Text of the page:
Clipping along at 8+ knots under full sail with following winds and seas, we are heading to Moss Landing, CA today, a community of 207 residents according to Wikipedia. I am looking forward to what I hope will be a Seldovia-like experience, a small fishing village and quiet harbor devoid of the hustle and bustle of a city and surrounded by natural beauty. Perhaps Northern Passage, with her chipped paint, dirty decks, brightwork on its way to going grey, and rails decorated with gear (paddle board, kayak, sailboard, bikes) will fit in a little better than at the mega-yacht docks in Sausalito, where we saw more divers and boat cleaners than boat owners. And my how those boats glistened in the sun!
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I have to admit, I miss Alaskan marinas and small towns. Functional and low-key with breathtaking natural beauty in every direction. In AK, boat owners don Carharts, hoodies and Xtra tuffs. Docks are generally made of railroad ties, with dock cleats few and far between. They are slippery with rain and sometimes tinged with moss due to the ever-present moisture in the air. Eagles perch atop pilings and sea otters lazily drift among finger piers. On those rickety, well-used docks I feel at home.
During most of the three months and about 3,000 miles we've been at sea, the climate and attitude has been much the same as at home. About a week ago, when we reached northern California, it started changing. Gone was the persistent cool bite in the air, the dense green forest and the Xtra tuffs. We have entered a different world.
Our on-shore experiences so far have included hiking and paddling in empty coves in the wilderness, tiny island getaways run by eclectic couples, big city tourist adventures, renting a fire tower to sleep in overnight, one day of skimboarding, and visiting natural parks. Bike rides and sunset beach walks, discovering sea creatures and going to museums top it off.
In the next few days we will be entering southern California, leaving the chilly evening air behind, cracking open the sunblock and christening our water toys - snorkel gear, skim board, paddle board, kayaks. Our onshore activities will move to the water.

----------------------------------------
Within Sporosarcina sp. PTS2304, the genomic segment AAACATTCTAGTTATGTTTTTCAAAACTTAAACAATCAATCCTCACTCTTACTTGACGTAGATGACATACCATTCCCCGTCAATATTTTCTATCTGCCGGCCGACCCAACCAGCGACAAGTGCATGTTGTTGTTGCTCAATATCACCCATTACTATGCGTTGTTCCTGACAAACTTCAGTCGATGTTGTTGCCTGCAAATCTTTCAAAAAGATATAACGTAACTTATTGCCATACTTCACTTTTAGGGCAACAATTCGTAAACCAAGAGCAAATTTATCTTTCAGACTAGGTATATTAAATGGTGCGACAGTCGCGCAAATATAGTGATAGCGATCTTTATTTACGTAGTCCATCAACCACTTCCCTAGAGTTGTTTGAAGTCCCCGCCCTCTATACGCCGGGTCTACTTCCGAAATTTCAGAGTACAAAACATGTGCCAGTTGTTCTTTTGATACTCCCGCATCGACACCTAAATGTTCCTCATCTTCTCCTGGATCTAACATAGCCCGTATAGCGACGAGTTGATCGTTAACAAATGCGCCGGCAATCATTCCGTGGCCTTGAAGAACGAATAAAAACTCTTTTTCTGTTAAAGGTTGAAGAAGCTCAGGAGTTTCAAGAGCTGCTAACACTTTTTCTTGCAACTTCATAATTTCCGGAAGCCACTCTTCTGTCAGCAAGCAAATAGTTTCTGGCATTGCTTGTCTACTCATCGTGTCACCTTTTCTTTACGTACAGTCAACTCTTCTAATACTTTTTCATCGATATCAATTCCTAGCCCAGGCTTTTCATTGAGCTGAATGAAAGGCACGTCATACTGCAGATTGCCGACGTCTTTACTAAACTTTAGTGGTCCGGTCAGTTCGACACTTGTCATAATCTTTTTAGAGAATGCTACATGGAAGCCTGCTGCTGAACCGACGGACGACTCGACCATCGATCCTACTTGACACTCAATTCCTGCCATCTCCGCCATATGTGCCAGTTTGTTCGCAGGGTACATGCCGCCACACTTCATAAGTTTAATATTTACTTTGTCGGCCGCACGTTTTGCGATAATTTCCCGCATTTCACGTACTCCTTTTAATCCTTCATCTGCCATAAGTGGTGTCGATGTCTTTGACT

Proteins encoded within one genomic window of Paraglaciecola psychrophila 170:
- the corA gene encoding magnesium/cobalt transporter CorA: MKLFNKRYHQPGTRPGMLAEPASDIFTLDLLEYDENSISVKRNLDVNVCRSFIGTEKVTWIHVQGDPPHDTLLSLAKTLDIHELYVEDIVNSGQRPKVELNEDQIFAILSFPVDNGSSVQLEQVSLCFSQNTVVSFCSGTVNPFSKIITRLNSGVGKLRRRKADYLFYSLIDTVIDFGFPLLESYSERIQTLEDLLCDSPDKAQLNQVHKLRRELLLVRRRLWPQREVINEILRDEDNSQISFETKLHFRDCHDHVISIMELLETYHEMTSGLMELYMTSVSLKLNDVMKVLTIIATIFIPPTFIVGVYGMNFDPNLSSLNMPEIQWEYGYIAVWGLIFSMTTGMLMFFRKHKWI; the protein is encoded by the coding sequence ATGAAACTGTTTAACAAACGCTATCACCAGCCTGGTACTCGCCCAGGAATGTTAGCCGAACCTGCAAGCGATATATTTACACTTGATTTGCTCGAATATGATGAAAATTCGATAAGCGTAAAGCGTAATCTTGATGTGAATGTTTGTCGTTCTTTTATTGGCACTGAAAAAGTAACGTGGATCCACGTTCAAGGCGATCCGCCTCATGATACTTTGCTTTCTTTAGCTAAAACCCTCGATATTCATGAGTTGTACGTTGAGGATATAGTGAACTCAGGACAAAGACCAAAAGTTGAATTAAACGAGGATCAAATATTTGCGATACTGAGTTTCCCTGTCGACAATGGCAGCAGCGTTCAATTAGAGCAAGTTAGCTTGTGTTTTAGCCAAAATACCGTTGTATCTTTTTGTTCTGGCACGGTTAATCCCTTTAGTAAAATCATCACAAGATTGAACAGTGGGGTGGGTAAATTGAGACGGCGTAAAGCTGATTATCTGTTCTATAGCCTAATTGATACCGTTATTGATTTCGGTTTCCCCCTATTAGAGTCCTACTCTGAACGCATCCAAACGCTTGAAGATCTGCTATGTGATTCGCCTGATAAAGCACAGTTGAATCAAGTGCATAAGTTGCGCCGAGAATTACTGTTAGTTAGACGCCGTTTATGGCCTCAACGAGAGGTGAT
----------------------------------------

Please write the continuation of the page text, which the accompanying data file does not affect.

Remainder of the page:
I find it hard to believe that most of our recreational activity will happen in the water from this point forward! If you have never lived in Northern Lattitudes, you may not understand how hard it is to comprehend 80 degrees day in and day out. I almost don't know how to get ready for it. Can I really send my Xtra tuffs and wool sweaters back home? Will I actually wear a bathing suit everyday? Will the jeans and Carharts go to the bottom of the closet and shorts and skirts come to the top? Really?!?!
Three months getting to a place is a really long time! When we departed, we knew it would take this long, but it felt longer. A lot longer. For years talking about this trip, I dreamed about speaking Spanish and swimming every day. I just didn't visualize the time spent getting there. Today I am wearing my polypropylene thinnest long underwear shirt and Carharts, as we departed in the chill of northern CA early morning. But I have shed my hoodie and am getting ready to shift to tank top and shorts.
We are all ready for this change. It will be interesting to see how we adjust. Will we crave coolness, miss the warmth of a wood stove in a winter cabin? Time will tell. I have a feeling the Alaskan-born aboard will have a harder time than the transplants.
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